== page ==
So, there was this mummy…

No, not my mummy; King Tut.

For those of you that don’t know, my father was in the hospital again from early Monday and will be there until he is fully recovered from his latest surgery. They had to clip an aneurysm from the left side of his head, had to shave that part of his head and everything to get to it (he wasn’t too thrilled about that), and I’ve been tired and aching with no rest and plenty of stress since early Monday.
I took Monday & Tuesday off from school because I really couldn’t deal with daily school stress and hospital stress, plus I wanted to be there every waking second he was, as long as I could. He should be in recovery well past Thanksgiving Day; probably get out the Friday after that or so. Which sucks. Because I really want to see my dad for Thanksgiving, but it doesn’t look like that’s going to be able to happen; but honetly I’d rather him get this treatment done so he can be well again without the deadly brain problems.
My dad has been such a trooper through this whole thing, not breaking down even once even when face with the threat of complex brain surgery on the motor/sensory strip of his brain. For those of you that don’t know, one “surgery slip” could make it to where he would have to learn how to talk, walk, and remember things all over again. He could literally forget how to remember stuff: it’s some serious shiz.
So as you could imagine I have been a nervous wrecking-ball. But the “family” members (quite the judgmental, gossiping crew) that were up there with me today during the actual surgery aren’t very supportive of that kind of thing (total FREAK out), so I walked out my nerves.
Emory Hospital in Atlanta, Georgia is where he was having the surgery, and that is on the campus of Emory College. HUGE college, mostly medical students, varrying anywhere from Anthropology to Psychology to study of Anicent medicines, etc, etc. It is a gorgeous campus, and I got to see alot of the grandure today. Simple fact: when I get nervous, I cannot just sit still in one waiting room, in one chair with no blanket, no one to really talk to, for seven hours to wait for my father to get out of brain surger. Another fact: when I do get nervous, I like to get up and walk around. The more stressed I get, the more I walk.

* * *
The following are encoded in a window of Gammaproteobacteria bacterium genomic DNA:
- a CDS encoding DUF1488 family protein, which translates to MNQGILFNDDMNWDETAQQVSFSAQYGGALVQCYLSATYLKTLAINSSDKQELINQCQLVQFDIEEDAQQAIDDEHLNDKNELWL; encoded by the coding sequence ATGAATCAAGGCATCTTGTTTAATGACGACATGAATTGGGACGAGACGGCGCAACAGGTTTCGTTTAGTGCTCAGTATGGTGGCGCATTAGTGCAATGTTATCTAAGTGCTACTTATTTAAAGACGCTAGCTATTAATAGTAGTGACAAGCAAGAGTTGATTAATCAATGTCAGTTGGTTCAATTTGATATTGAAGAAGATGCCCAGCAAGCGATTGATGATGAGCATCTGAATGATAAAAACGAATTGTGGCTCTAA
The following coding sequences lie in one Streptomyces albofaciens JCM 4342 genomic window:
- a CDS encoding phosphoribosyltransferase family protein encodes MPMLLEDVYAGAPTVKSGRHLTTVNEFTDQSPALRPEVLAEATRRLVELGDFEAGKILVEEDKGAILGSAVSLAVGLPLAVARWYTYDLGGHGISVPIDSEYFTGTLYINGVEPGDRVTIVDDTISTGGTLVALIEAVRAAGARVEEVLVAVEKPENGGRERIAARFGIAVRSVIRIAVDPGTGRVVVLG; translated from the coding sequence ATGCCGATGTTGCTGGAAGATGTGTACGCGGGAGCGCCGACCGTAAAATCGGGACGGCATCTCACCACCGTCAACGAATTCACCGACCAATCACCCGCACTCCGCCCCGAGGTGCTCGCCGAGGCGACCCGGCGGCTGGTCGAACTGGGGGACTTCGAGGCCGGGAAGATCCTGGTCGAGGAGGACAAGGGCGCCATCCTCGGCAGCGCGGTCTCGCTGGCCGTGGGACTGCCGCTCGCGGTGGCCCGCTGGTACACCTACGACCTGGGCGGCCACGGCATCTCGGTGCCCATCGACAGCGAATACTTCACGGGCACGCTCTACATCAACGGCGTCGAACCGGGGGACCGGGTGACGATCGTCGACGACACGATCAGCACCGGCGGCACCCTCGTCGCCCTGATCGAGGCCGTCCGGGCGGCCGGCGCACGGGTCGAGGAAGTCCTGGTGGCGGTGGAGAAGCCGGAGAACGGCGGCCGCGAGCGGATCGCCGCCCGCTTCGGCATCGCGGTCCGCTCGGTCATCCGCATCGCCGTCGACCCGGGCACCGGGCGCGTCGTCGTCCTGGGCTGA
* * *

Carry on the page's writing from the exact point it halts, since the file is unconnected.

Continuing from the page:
Originally I had just planned on going outside to get some cold air in my face so I wouldn’t bust into tears in front of my family. I’m good at hiding that part of myself from them most of the time, but when I told my dad good luck and that I was praying for him as he was wheeled back into Pre-OP, it was brimming. So I walked away from them and down the stairs to Ground Level, bought myself a hot White Mochiatto Starbucks Coffee, and sat myself down on the cement/stone wall parallel to the sidewalk. I called my friend Cayla (who is in college at West Georgia) and talked to her for a good while, but ended up just sitting alone, in silence, watching the college students go by in an assortment of different ways: bus, speed-walking, alot of bikes, and one guy with these funny orange and pink roller skates.

Tidbit you should know: the one thing that would keep me occupied, my READING BOOK, I left at home because I was rushed out the door at 6:30 AM this morning. And the comfy wall I was sitting on with my coffee was right across the street from the “Cardel Library” — one of the many buildings on campus. Only used by students and teachers and other people that know where the heck they are and what the heck they’re doing. I am none of those things. But I was itching for something to read (like desperate), so I jumped off the wall and headed down the brick path toward the library. An hour later, I go back to check on my dad, and return to my stone wall. This process is not easy, because you have to go through the doors, down this hallway, up these specific elevators, follow this hallway down to this waiting room, through these automatic doors, passed the nosy nurses asking me ‘Are you lost’ every five seconds, and down three rows of beds before I get to the one my dad is waiting at to be taken back to Pre-OP. UGH.
So I finished my coffee and just started walking. I couldn’t sit around anymore — at this point I’d been siting around for two hours, and my nerves were starting to really bother me. Not wanting to cry, I improvished: exercise, experience, and experiment. Weird, even for me. I took off walking down the freezing streets of Atlanta, crossing over to the college buildings. I strode through like I owned the place, and like I knew just exactly where I was headed. In all honesty, I didn’t have a clue because I’d never gotten a real good look at anything in midtown Atlanta.